Ramadan Reflections '13, Day 16: The Musings of a Former Super-Wife

"Here, let me grab that one too," Asif offered, as he unloads another grocery bag from my hands and muscles it towards the elevator. I look down at the one grocery bag I'm carrying and think to myself, I can carry more!

But I'm learning that I don't need to prove to myself that I can.

One of the greatest lessons I've had to learn since getting married is to allow my husband to help with the more physically demanding tasks of domestic life. This has been challenging since prior to getting married, I did it all myself. I mean, I had to! Even though I lived at home, I was quite independent and self-sufficient. If I needed something heavy hauled into my car or into the house, I'd do it. If my car needed something or other done, it would get done. In other words, I was my own provider and I was quite content with this state of affairs.

Then marriage hit and I realized that this doesn't work anymore.

When I placed myself into Asif's shoes, I realized that being a super-wife can be somewhat puzzling to him. Why is she putting such physical demands on herself when I'm here? What am I good for then? And you know what, I agree with this! While Asif values the fact that I am independent and self-sufficient, I know he also cherishes when I lean on him and need him, since it shows that I value his strength, but also that I see our marriage as a partnership. I don't need to "do it all" anymore.

Now, I am not saying that I play damsel in distress and call upon my husband to help me carry up a 4 L jug of milk. Not at all. However, there comes a balance between pushing myself physically and reaching out for help, which I know makes him feel good. In a way, if I haul all 4 heavy bags of groceries up to our apartment myself, I've taken away the need for him to play an active role in this part of our marriage. But if I text him upon arriving and we split up the work, then I've created an opportunity for Asif to not only participate, but feel good about doing what he wants to do: to watch out for me.

It can be hard for us independent women to give this up when we transition into married life. However, I think it's important for a husband's sense of self if he's able to do things that protects his wife. I think, to a certain extent, that a wife is vulnerable in situations that can be too demanding for her, and while many of us headstrong women would take these tasks on without an issue, I wonder if we start to push our husbands away by doing this? I've certainly seen this happen with couples where the woman wears the pants and then some more in the relationship. The guy gets reduced to nothing.

Very early on in our communication, I told Asif that I am a do-er, and that I need to slow myself down. I see a situation that needs addressing and I jump into it, sometimes a little too fast. It takes a lot of conscious effort for me to realize that I need to stop and ask for help. One example is with my car. I used to take it in for everything, from oil changes to maintenance appointments. But with Asif's love of cars and him telling me he'd like to oversee the care of my car, I've had to change my philosophy. My front brakes are getting changed today and rather than spend $500 on letting the mechanic provide the materials and labour, Asif and I purchased our own parts so that we only pay the cost of labour. As a result, we'll save over $200. Would I have known this if I had just arranged for the mechanic to do everything for us? Nope. But did I also sit at home and let my husband take care of the manly car thing? Nope. We did it together. So it's not about women playing the vulnerable card, her husband jumping in for the rescue, and her taking a back seat...it's about collaborating in situations that we may otherwise spring forward into independently and head on.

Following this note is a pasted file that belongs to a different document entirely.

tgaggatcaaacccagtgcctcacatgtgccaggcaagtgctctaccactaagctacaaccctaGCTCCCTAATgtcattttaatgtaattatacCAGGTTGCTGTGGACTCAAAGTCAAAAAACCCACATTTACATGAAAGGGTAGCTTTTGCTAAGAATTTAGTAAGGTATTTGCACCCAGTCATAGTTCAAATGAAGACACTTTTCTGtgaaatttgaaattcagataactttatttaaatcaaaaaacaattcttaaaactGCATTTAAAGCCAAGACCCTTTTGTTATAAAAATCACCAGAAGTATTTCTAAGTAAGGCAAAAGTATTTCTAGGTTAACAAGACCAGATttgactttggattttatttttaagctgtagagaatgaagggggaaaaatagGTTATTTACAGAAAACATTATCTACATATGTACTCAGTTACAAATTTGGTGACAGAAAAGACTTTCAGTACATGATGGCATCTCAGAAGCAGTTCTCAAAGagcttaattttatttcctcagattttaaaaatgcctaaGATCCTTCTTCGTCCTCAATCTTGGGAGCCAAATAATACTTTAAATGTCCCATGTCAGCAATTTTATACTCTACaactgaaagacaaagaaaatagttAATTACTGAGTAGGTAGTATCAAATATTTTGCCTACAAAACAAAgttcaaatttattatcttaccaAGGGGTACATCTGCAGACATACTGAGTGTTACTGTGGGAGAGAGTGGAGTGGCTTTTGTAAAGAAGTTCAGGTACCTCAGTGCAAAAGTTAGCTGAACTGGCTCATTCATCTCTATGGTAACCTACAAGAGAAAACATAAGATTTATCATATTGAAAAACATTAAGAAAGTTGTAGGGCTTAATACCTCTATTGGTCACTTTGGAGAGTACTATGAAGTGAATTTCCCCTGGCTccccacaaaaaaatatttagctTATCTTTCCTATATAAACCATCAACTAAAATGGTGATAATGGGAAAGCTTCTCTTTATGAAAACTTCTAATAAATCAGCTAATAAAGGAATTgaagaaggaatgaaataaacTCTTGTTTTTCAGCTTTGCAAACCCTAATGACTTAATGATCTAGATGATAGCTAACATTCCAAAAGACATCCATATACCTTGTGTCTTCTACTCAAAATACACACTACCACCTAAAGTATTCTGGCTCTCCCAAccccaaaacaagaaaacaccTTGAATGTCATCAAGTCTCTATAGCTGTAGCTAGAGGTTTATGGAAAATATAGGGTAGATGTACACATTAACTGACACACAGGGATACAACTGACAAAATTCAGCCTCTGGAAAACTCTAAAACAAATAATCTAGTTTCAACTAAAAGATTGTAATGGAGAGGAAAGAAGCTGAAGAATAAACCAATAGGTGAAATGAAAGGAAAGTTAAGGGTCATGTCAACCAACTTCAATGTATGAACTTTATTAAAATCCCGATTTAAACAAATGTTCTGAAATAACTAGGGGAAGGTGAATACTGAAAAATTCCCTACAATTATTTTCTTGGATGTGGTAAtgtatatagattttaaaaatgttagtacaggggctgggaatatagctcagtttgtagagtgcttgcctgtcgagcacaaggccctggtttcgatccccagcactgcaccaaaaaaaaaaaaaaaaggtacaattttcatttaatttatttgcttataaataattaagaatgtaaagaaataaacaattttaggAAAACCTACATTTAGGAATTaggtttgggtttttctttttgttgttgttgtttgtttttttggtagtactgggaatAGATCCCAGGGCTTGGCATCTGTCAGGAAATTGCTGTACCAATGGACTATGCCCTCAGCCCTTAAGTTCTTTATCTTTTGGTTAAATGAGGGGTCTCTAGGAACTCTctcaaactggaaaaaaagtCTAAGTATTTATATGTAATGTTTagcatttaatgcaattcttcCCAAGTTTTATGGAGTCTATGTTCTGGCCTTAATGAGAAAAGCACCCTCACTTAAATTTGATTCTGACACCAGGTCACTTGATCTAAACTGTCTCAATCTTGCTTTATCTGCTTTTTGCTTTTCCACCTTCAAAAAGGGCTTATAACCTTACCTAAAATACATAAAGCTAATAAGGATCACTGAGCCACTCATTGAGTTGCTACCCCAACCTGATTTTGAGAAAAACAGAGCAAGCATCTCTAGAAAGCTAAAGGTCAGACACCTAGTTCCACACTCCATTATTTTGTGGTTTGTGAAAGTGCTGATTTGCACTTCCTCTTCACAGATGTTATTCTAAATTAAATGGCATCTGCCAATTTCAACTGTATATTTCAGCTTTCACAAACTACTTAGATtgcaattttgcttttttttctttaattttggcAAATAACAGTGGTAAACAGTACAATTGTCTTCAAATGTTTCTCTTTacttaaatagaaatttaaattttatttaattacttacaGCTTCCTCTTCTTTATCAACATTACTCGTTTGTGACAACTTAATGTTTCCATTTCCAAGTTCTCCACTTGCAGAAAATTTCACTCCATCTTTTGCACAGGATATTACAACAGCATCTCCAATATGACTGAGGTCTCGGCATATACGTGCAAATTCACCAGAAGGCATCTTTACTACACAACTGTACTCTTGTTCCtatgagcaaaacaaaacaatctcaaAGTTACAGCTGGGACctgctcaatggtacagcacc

And so, while I'm all for blurring the lines in terms of gender roles, I think it's also important that couples ensure they are fulfilling their spouse's emotional needs. For Asif and I, it balances out. If he's wanting to cook and hasn't worked with an ingredient before and asks me about it, it makes me feel good. It shows me that he's open to reaching out, is comfortable doing so, and that we have one more thing added to the list that we can do together. The same is true for domestic tasks. Since I have a running list in my head of the daily or weekly things around our apartment that needs to be done, I could easily just storm ahead and do everything myself. However, Asif asks me time and again if there's anything he can do to help out. I know that he likes it when I ask for help. So rather than be super-wife and do everything myself, I do reach out to him and it takes off an immense load. In marriage, it feels good to be needed, as long as it's balanced with each person having a certain level of independence as well. 

So for all of those headstrong and independent sisters out there who are seeking a spouse, perhaps consider the above in your search. I think it's important to show men that we are capable and independent, and aren't seeking a husband so that he can preside over us day and night. However, it's also critical to show that we aren't going to steamroll into matters where our husbands can be involved, just to prove to ourselves that we can do something. It's ok to reach out for help and support without pulling the "woe is me" card. Because marriage itself is a compromise and is much better when both parties are fully involved.

And Allah knows best. 


  1. You're a very wise woman, hon, mashaAllah! :-)
    May Allah continue to bless you and Asif every step of the way, inshaAllah.


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